Scilla Alecci, an investigative reporter and regional coordinator for the Pandora Papers, said a team of less than ten ICIJ journalists then sifted through the data to prepare the project before other members and media partners joined. Alecci told Mediafile that her role was to lay a foundation for the project by going through the data and finding names of politicians and other elites who had been convicted or suspected of crimes.
Communication Between Reporters
Journalists shared findings that connected key figures to offshore assets and involvement through the Global iHub, an encrypted and secure communication platform. Hudson said that fact-checking also occurred between journalists on iHub when journalists shared their drafts towards the end of the reporting process.
Will Fitzgibbon, a senior reporter from ICIJ, said that ICIJ had five fact checkers on the Pandora Papers stories. Emilia Díaz-Struck, ICIJ’s research editor and Latin America coordinator, said that every analysis goes through two to three rounds of fact-checking in addition to all data being cross-referenced against public records.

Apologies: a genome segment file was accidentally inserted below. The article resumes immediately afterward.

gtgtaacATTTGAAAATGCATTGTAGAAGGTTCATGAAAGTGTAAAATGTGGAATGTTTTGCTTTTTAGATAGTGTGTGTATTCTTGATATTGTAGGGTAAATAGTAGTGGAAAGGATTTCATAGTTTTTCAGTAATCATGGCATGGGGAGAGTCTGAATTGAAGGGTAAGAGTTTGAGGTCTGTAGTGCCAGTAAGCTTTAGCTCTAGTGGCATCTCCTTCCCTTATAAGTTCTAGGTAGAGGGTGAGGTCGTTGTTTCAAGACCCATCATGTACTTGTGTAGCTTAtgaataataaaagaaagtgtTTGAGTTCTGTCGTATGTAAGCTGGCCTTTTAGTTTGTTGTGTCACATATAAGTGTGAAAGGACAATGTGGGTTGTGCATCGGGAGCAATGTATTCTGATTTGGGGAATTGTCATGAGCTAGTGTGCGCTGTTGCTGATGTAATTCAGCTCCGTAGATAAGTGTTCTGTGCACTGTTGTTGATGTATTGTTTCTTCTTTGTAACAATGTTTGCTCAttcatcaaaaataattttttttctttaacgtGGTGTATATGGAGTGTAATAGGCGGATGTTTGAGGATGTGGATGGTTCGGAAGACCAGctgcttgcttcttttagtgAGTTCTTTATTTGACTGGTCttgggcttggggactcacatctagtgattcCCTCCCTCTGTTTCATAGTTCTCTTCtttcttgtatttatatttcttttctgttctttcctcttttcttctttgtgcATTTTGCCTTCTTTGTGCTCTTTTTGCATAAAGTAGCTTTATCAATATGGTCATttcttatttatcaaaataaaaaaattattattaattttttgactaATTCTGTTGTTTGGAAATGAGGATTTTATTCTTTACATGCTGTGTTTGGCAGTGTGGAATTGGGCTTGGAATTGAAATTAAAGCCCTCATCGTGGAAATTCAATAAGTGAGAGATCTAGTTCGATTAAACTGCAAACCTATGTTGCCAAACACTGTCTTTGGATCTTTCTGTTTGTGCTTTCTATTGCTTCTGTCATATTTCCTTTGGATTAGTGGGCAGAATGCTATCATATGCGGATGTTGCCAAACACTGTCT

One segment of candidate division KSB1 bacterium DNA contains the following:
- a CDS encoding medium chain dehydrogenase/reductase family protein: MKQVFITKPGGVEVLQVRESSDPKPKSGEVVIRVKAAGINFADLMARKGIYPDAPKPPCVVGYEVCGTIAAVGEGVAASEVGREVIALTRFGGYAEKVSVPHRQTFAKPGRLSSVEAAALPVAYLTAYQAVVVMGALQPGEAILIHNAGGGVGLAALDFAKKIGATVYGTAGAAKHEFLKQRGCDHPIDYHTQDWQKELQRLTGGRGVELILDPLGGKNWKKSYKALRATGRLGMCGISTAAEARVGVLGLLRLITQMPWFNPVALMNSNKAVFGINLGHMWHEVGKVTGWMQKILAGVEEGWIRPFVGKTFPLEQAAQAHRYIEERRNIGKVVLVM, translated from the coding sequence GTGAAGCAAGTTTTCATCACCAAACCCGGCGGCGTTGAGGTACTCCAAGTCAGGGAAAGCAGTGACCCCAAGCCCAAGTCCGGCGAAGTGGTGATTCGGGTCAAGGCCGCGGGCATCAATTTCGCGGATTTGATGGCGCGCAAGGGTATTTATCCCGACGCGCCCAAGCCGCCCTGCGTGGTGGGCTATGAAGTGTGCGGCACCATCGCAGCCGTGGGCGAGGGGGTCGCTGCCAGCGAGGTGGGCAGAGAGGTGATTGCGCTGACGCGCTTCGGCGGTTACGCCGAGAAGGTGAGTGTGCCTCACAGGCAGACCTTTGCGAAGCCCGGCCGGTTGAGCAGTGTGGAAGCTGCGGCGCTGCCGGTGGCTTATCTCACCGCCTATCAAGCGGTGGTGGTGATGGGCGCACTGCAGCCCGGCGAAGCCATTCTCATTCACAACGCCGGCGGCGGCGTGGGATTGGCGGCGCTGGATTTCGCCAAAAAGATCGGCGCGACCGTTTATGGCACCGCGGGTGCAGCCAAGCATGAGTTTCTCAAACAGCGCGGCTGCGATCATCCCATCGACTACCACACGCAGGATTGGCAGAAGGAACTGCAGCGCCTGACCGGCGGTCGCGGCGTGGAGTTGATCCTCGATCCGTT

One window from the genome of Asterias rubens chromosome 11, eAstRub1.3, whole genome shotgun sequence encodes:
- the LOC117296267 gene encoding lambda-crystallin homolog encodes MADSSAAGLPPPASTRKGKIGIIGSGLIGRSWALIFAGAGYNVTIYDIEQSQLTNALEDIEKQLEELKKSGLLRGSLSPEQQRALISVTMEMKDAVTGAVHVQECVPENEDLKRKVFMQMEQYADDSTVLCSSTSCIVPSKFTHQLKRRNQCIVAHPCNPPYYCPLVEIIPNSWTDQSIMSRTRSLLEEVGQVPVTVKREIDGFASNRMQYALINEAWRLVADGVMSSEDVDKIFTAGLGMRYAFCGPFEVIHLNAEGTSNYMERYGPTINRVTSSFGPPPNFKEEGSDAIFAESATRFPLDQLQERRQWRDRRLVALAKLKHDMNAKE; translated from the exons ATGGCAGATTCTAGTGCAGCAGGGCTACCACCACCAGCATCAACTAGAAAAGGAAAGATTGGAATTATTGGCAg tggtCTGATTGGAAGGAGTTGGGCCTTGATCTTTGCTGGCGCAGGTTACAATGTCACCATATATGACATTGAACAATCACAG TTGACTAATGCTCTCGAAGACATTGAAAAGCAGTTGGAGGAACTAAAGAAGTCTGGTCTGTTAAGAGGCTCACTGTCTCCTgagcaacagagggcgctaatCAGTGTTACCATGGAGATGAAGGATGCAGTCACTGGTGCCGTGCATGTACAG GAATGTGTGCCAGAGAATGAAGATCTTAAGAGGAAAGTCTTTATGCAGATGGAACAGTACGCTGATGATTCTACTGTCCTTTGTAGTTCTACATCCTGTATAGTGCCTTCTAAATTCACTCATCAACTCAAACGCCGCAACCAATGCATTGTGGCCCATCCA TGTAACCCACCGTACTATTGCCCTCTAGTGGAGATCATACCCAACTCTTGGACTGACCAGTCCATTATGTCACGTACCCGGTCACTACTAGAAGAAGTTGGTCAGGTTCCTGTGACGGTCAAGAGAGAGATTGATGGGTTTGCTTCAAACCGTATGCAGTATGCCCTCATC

Alecci said that she would share her drafts to journalists on iHub to hear their opinion and see if she had made any mistakes in her reporting. She said that even if what she wrote was not factually wrong, she needed to make sure that her story was written in a culturally representative tone, which would only be achieved through the help of reporters from their respective countries.
Communication between journalists on iHub also included words of celebration and camaraderie, according to Hudson. When journalists posted findings uncovering links between high-profile individuals to the offshore system, they would receive replies that would “light up like crazy”, Hudson said.
Encouraged by the reaction on other journalists’ posts, Hudson said that the journalists would become motivated to share more of their work and findings on iHub. Journalists would become “competitive” in a positive way that would lead reporters to become more collaborative.
The Investigation Turns Global
In November of 2020 larger numbers of ICIJ reporters and partner journalists started data mining, the process of generating new information by analyzing large amounts of data. A large number of the reporters were partners that had previously worked with the ICIJ on other investigative projects like the Panama Papers, according to Alecci. Journalists from countries the ICIJ had not worked with before were also recruited onto the project, such as Bosnia, Thailand and Mauritania.